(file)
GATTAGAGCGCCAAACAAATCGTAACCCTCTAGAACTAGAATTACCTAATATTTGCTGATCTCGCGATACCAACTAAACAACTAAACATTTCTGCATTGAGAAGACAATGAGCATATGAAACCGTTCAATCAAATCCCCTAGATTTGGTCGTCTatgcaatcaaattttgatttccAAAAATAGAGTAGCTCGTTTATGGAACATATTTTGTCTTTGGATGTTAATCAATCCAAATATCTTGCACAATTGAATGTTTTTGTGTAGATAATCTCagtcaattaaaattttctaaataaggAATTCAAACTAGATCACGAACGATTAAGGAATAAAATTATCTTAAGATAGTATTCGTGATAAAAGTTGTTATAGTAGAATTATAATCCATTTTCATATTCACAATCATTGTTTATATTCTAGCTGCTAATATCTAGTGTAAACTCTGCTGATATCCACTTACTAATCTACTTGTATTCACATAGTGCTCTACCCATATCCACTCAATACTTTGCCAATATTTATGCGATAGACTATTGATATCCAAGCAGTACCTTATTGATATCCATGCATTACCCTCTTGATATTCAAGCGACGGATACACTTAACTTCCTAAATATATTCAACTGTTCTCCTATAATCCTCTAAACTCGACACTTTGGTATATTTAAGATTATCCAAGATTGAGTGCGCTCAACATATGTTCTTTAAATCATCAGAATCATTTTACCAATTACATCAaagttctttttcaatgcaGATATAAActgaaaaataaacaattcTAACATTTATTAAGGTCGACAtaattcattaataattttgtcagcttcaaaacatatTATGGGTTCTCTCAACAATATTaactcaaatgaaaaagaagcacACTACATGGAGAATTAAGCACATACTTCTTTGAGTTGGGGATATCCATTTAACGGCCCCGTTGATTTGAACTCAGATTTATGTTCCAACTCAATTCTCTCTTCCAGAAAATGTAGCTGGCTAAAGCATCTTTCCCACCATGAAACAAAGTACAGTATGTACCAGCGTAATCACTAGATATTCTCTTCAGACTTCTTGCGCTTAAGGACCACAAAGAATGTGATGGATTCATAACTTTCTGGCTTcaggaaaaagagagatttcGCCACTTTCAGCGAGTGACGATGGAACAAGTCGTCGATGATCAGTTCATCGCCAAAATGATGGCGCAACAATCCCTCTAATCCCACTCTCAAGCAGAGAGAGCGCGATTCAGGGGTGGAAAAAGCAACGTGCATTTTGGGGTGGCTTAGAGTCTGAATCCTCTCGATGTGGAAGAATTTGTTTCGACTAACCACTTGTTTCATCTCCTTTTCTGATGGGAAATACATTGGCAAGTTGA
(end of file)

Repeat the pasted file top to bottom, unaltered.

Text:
GATTAGAGCGCCAAACAAATCGTAACCCTCTAGAACTAGAATTACCTAATATTTGCTGATCTCGCGATACCAACTAAACAACTAAACATTTCTGCATTGAGAAGACAATGAGCATATGAAACCGTTCAATCAAATCCCCTAGATTTGGTCGTCTatgcaatcaaattttgatttccAAAAATAGAGTAGCTCGTTTATGGAACATATTTTGTCTTTGGATGTTAATCAATCCAAATATCTTGCACAATTGAATGTTTTTGTGTAGATAATCTCagtcaattaaaattttctaaataaggAATTCAAACTAGATCACGAACGATTAAGGAATAAAATTATCTTAAGATAGTATTCGTGATAAAAGTTGTTATAGTAGAATTATAATCCATTTTCATATTCACAATCATTGTTTATATTCTAGCTGCTAATATCTAGTGTAAACTCTGCTGATATCCACTTACTAATCTACTTGTATTCACATAGTGCTCTACCCATATCCACTCAATACTTTGCCAATATTTATGCGATAGACTATTGATATCCAAGCAGTACCTTATTGATATCCATGCATTACCCTCTTGATATTCAAGCGACGGATACACTTAACTTCCTAAATATATTCAACTGTTCTCCTATAATCCTCTAAACTCGACACTTTGGTATATTTAAGATTATCCAAGATTGAGTGCGCTCAACATATGTTCTTTAAATCATCAGAATCATTTTACCAATTACATCAaagttctttttcaatgcaGATATAAActgaaaaataaacaattcTAACATTTATTAAGGTCGACAtaattcattaataattttgtcagcttcaaaacatatTATGGGTTCTCTCAACAATATTaactcaaatgaaaaagaagcacACTACATGGAGAATTAAGCACATACTTCTTTGAGTTGGGGATATCCATTTAACGGCCCCGTTGATTTGAACTCAGATTTATGTTCCAACTCAATTCTCTCTTCCAGAAAATGTAGCTGGCTAAAGCATCTTTCCCACCATGAAACAAAGTACAGTATGTACCAGCGTAATCACTAGATATTCTCTTCAGACTTCTTGCGCTTAAGGACCACAAAGAATGTGATGGATTCATAACTTTCTGGCTTcaggaaaaagagagatttcGCCACTTTCAGCGAGTGACGATGGAACAAGTCGTCGATGATCAGTTCATCGCCAAAATGATGGCGCAACAATCCCTCTAATCCCACTCTCAAGCAGAGAGAGCGCGATTCAGGGGTGGAAAAAGCAACGTGCATTTTGGGGTGGCTTAGAGTCTGAATCCTCTCGATGTGGAAGAATTTGTTTCGACTAACCACTTGTTTCATCTCCTTTTCTGATGGGAAATACATTGGCAAGTTGA